Five steps to gain data centre power chain management and risk assessment
It is a simple fact that data centre power outages will cause major business disruption in our connected and web delivered world. It’s very likely that a severe data centre power outage can cause a major loss of customers and damage the brand – as well as the stock price.
Everyone must face these facts, because there is no silver lining to a power loss incident. The potential ramifications might be irreversible and include that loss of trust, market share and reputation that are hard to quantify but definitely have a major, and lasting, impact.
It therefore follows that it is smart business sense to take a proactive approach to preventing power failure in the data centre. It even behoves the business heads to take an interest in the foundational technologies that underpin the success of the whole business. I’d encourage anyone in charge of data centre facilities or management to be proud and tell the business how the data centre is secured, complaint and risk-proofed if they are confident in their facilities and the services provided. It’s a great way of demonstrating that you’re on top of the job and polishing the personal halo. If no one knows what the data centre does and how it’s run, then they won’t appreciate the hard-working team that keep the ‘lights on’ and the whole business running.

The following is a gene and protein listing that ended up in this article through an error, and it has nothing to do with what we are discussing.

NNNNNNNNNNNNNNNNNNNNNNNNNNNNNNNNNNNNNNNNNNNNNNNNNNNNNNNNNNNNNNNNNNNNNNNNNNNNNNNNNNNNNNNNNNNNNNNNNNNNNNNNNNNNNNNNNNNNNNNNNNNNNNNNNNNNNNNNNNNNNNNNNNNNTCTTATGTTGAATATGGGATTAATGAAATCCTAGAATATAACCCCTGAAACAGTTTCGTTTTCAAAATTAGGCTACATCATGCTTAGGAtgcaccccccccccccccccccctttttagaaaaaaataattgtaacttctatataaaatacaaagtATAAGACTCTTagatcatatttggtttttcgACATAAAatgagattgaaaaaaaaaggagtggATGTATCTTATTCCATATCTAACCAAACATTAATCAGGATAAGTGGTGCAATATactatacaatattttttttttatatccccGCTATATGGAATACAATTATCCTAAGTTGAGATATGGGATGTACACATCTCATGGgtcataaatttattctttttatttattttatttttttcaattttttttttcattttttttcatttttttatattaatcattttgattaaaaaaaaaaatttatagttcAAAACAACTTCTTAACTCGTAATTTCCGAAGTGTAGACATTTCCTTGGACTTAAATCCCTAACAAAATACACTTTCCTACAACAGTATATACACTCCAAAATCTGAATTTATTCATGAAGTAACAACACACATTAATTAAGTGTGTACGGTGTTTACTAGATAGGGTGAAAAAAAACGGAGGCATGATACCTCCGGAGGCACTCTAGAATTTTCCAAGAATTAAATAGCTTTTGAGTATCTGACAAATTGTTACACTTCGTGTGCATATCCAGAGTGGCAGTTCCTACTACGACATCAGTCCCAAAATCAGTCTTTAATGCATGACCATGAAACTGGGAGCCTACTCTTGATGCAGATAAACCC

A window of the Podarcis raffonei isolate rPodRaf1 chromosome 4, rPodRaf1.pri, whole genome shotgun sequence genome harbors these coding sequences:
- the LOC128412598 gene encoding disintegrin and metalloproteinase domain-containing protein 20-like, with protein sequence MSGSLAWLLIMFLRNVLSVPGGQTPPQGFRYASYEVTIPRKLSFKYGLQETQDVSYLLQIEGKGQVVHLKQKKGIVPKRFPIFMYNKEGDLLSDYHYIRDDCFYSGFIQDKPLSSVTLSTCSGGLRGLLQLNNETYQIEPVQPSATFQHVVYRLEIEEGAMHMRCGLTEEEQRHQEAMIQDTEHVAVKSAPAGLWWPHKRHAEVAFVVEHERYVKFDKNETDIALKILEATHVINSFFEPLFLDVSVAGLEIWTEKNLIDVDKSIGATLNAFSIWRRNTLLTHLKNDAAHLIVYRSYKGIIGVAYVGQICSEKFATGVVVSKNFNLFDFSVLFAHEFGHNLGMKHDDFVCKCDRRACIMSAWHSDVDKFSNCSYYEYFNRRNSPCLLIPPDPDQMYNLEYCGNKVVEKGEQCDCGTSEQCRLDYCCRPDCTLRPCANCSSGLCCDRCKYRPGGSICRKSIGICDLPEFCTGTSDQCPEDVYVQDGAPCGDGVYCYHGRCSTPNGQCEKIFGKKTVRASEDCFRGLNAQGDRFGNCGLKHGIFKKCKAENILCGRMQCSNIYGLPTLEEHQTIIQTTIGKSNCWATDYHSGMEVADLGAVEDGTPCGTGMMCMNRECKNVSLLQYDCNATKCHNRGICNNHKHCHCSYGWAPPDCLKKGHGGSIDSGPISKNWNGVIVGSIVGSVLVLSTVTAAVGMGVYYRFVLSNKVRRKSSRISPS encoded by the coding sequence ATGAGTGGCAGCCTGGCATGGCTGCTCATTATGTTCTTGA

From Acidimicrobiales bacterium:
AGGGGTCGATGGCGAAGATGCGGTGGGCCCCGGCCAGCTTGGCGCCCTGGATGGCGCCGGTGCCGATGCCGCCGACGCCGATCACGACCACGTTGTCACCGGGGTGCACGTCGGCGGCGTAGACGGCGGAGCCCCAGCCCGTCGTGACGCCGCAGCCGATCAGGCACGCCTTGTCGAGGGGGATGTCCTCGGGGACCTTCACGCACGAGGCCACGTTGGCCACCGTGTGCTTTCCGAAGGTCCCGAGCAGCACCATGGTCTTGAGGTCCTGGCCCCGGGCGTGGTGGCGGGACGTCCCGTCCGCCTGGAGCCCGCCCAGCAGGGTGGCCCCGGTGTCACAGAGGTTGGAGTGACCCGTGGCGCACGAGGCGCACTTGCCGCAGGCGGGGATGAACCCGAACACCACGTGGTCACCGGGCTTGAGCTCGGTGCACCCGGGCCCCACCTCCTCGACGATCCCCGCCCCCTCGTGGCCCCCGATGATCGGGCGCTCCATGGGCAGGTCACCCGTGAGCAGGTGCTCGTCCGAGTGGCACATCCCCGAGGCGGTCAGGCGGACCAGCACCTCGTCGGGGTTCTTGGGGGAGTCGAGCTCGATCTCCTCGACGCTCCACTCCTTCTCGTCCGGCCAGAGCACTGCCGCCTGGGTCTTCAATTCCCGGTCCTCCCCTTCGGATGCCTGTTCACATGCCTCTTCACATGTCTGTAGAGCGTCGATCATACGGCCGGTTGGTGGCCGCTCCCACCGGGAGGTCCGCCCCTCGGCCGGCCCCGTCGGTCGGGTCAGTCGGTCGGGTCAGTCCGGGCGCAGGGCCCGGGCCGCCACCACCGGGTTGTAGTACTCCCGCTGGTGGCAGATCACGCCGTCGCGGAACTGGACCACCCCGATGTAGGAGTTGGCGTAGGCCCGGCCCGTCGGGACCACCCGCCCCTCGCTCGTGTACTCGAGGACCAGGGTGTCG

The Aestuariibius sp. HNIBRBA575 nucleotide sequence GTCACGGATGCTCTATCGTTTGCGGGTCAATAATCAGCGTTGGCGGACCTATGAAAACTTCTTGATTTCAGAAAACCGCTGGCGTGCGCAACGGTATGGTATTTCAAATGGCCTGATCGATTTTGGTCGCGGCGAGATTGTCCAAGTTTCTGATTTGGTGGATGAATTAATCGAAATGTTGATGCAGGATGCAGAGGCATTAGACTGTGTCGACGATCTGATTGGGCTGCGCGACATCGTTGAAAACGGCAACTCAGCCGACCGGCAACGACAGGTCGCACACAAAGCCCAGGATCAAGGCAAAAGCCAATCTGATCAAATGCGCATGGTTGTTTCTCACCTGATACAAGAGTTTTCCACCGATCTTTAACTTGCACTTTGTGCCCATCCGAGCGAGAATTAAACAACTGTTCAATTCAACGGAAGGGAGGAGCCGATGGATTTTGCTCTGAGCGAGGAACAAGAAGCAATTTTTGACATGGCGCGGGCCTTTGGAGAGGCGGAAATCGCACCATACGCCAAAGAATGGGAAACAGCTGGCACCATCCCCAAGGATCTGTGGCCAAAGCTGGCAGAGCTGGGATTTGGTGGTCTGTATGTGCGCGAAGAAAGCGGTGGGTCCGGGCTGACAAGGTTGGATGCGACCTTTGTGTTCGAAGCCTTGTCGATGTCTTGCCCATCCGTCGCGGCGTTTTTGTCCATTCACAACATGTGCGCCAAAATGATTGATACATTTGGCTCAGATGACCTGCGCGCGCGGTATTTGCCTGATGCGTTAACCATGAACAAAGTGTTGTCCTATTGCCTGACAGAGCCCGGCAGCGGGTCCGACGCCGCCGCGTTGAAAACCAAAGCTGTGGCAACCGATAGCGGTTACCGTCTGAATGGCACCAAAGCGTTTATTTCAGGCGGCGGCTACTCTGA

So if you’re not proud of the power chain management at the moment, here are five steps to take to gain a better control of the situation and manage the risk currently facing the facilities.
Make sure that your physical IT infrastructure is mapped to your power chain – understand the flow
The first step is to discover what devices actually make up your power chain, their locations, respective dependencies and lifecycle status. It is important to know at all times the last time each asset was serviced and by whom.
Have a single pane-of-glass view across all data centres/data rooms – save time and effort on management